As the holidays approach, many children will ask Santa, or their parents, for a new fuzzy family member. In the world of exotic animals, pocket pets are becoming very popular, particular guinea pigs, rabbits and ferrets. Before choosing a pocket pet as a Christmas gift, owners should be aware that the housing, and care, for one of these little bundles of joy can be intensive. They also have different dietary needs than a traditional pet. Rabbits, guinea pigs, and ferrets can become a wonderful addition to your family this holiday season, but will require the same time, and attention, as a regular pet.
Housing and Environment:
While most pocket pets are small, they will require supplies, time and some specific conditions. In general, their optimal temperature range is between 62 and 70 degrees. Temperatures in the 80s are going to be too high. Prolonged exposure to these temperatures will often result in heat stroke. Cages come in a variety of shapes and sizes. Some have wire bottomed floors with pull out litter trays, while others have solid floors. For ferrets, solid floors tend to work best. If considering a wire bottomed cage for your rabbit or guinea pig, be sure to provide a section of solid floor in the cage. The constant pressure of the wires on their paws can cause pododermatitis or “Bumblefoot”. This condition leaves sores or lesions on the feet, which can lead to infection.
Cage size will be dependent on the species, breed and number of pets you choose. Rabbits come in an assortment of sizes, so it is a good idea to check which breed you are getting. For example, the Lion head and Jersey Wooly breeds tend to be 3-4 pounds while the Rex and New Zealand breeds can be 10-12 pounds. Other rabbit breeds can grow to be twice that size! Rabbits like to rest in a sternal position, with their limbs fully stretched. The “3 Hop Rule” is a good reference when considering cages. Your bunny should be able to complete a minimum of three hops from one end of the cage to the other. There should also be enough room to accommodate a food bowl, water bottle, and a wire rack for hay. The wire rack helps keep the hay off the floor of the cage. Most rabbits will not utilize multiple levels, so a flat, one story cage is sufficient.
Guinea pig cages should be big enough to accommodate a hide box, food bowl, and a water bottle. A minimum of 36 inches in length is a good place to start. Some cages will have a small platform and ramp, but will be predominantly one level. While there are different breeds of guinea pig, most are around the same size so cage choice is not breed dependant. Several guinea pig enthusiasts observe guinea pigs do very well in pairs so if getting more than one piggy, a bigger cage may be required.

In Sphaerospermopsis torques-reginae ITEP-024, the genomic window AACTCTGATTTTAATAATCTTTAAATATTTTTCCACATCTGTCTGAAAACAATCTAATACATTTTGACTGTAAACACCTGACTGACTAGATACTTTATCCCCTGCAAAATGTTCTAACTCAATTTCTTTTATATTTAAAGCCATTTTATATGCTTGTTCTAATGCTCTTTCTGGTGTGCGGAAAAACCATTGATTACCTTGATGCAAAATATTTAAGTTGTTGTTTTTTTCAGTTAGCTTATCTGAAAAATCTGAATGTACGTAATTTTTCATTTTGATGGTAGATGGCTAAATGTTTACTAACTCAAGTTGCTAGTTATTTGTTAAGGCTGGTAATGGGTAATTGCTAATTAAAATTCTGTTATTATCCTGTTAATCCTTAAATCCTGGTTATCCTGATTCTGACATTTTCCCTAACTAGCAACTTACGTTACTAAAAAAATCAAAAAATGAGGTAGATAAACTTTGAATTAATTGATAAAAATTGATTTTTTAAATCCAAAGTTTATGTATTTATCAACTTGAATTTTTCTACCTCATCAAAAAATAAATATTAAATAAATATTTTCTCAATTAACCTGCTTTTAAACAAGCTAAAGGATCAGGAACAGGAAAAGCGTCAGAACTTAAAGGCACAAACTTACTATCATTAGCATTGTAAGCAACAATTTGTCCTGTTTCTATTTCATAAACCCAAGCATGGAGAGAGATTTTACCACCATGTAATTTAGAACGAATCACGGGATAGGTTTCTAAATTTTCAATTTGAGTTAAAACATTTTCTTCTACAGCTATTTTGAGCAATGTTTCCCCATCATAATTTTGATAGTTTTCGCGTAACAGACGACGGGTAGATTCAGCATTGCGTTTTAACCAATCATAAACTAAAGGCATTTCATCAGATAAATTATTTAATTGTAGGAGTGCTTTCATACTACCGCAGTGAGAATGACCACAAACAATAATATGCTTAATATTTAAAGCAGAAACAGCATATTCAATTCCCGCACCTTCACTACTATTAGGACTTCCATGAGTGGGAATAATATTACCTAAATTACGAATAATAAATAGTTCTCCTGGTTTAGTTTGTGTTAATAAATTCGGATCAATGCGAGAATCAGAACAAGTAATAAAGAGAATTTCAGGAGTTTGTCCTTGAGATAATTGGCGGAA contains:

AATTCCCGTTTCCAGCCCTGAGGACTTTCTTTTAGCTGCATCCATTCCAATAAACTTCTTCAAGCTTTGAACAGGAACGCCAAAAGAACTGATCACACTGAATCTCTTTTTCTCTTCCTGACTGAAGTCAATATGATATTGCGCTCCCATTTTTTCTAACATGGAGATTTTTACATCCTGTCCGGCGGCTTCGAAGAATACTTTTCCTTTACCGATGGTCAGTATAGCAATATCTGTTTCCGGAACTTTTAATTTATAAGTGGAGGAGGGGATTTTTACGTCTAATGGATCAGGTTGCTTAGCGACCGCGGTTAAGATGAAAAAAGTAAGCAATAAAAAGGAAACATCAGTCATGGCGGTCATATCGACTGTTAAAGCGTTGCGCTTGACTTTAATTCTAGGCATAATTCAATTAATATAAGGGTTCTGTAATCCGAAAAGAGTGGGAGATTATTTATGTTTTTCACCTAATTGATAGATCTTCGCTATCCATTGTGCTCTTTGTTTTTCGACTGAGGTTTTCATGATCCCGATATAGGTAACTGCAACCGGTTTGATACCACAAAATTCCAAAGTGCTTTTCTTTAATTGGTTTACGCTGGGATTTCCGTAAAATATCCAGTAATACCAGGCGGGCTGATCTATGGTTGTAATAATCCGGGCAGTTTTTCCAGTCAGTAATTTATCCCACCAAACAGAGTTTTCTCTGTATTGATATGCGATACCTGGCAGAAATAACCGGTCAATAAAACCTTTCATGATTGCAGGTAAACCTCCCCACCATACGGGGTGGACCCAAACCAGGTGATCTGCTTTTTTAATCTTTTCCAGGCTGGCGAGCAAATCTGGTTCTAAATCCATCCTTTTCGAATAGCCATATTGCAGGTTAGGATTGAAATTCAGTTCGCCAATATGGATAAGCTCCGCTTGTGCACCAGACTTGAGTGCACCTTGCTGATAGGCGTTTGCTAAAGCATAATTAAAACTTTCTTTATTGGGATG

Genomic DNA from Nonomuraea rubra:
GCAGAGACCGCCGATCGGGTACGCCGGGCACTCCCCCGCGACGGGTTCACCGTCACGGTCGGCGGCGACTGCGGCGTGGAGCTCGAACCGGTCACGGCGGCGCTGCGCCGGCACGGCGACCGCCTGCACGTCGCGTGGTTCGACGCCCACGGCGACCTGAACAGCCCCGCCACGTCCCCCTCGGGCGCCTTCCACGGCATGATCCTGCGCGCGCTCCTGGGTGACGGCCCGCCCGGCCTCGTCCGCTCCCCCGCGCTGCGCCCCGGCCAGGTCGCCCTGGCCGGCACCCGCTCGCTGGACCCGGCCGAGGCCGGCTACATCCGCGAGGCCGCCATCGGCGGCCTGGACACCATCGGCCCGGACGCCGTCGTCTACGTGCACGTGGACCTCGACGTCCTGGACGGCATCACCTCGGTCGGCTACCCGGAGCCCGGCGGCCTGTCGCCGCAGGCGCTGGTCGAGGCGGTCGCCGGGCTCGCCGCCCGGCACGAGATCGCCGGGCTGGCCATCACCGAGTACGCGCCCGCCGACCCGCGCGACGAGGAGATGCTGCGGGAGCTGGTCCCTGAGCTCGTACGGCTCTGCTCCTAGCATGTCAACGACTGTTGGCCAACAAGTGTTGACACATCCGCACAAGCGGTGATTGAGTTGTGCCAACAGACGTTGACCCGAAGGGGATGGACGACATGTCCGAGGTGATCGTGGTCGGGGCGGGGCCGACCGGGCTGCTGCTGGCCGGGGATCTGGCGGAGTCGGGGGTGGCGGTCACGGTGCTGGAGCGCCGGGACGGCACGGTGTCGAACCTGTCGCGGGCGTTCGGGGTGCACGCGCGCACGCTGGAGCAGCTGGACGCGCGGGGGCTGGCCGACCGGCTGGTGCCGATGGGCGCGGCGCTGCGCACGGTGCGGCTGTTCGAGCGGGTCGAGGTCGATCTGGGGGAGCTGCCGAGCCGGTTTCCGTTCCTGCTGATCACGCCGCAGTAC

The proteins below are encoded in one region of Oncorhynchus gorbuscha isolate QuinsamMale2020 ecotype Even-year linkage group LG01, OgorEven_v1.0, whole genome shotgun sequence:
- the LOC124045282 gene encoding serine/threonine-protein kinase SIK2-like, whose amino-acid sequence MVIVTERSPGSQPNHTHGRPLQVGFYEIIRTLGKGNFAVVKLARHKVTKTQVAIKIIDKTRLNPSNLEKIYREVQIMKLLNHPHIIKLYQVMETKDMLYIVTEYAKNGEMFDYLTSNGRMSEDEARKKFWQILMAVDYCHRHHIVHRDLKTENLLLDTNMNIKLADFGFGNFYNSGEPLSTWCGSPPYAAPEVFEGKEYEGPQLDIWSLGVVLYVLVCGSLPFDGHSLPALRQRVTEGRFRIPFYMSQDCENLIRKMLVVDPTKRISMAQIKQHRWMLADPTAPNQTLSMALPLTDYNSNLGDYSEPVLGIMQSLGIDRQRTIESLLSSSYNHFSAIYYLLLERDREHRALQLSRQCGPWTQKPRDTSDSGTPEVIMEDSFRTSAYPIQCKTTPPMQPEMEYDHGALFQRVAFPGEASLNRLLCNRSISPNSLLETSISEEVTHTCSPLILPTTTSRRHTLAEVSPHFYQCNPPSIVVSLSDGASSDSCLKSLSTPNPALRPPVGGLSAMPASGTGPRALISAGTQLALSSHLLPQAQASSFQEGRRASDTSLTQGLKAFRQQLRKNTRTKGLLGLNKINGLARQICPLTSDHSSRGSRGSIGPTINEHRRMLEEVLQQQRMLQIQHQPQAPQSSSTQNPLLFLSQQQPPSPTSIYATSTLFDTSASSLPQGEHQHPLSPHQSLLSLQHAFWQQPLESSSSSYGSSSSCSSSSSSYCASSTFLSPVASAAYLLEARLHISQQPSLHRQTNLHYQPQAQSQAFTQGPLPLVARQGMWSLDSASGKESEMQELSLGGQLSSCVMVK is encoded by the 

Ferret cages have a variety of styles. Some are a single level with a platform while others are multi leveled in a “condo” style. A minimum of 18x30 inches is recommended. Ferrets do a lot of sleeping, sometimes 18 to 20 hours a day, so be sure to provide an area where they can bundle up and nap. This will become their “den”. Something as simple as a towel or t-shirt can be used. There are also hammock and ferret houses which can be suspended throughout the cage. If using a multi-level cage, be sure not to hang anything over an open area or ramp, in case your sleepy ferret rolls out of their bed. These creatures are escape artists; they can squeeze through tiny spaces. If they can fit their heads through an opening, chances are good that will become an escape route. Look for cages that have latch style doors and be prepared to get creative if the cage is not ferret proof. A heavy duty food bowl and water bottle should also be provided.
The majority of pocket pets will require bedding in their cage. This will need to be cleaned often, sometimes daily depending on the number or size of your pet. For guinea pigs, this can be a little more intensive because they do not always deficate in the same area, and bedding will need to cover the entire floor space. For rabbits and ferrets, there is way to make the cleaning process easier. Both of these exotics can be litter pan trained, as they will typically use the same area of their cage for eliminations. Each species has it’s own tricks to the litter pan training process but with time and patience, it will cut down on clean up time considerably. Once trained, bedding is only required in the litter box instead of the entire cage.
Each pocket pet has its own dietary needs, some are more simplistic than others. There are many products available commercially, specifically designed to accommodate each species. Ferrets are carnivorous so their feed is going to have a higher protein content. Fruits and dairy products are not favorable as they can lead to urinary or digestive problems. Ferrets have short digestive tracts so they will need to eat often. They may eat every three to four hours so it is important to make sure they always have access to food.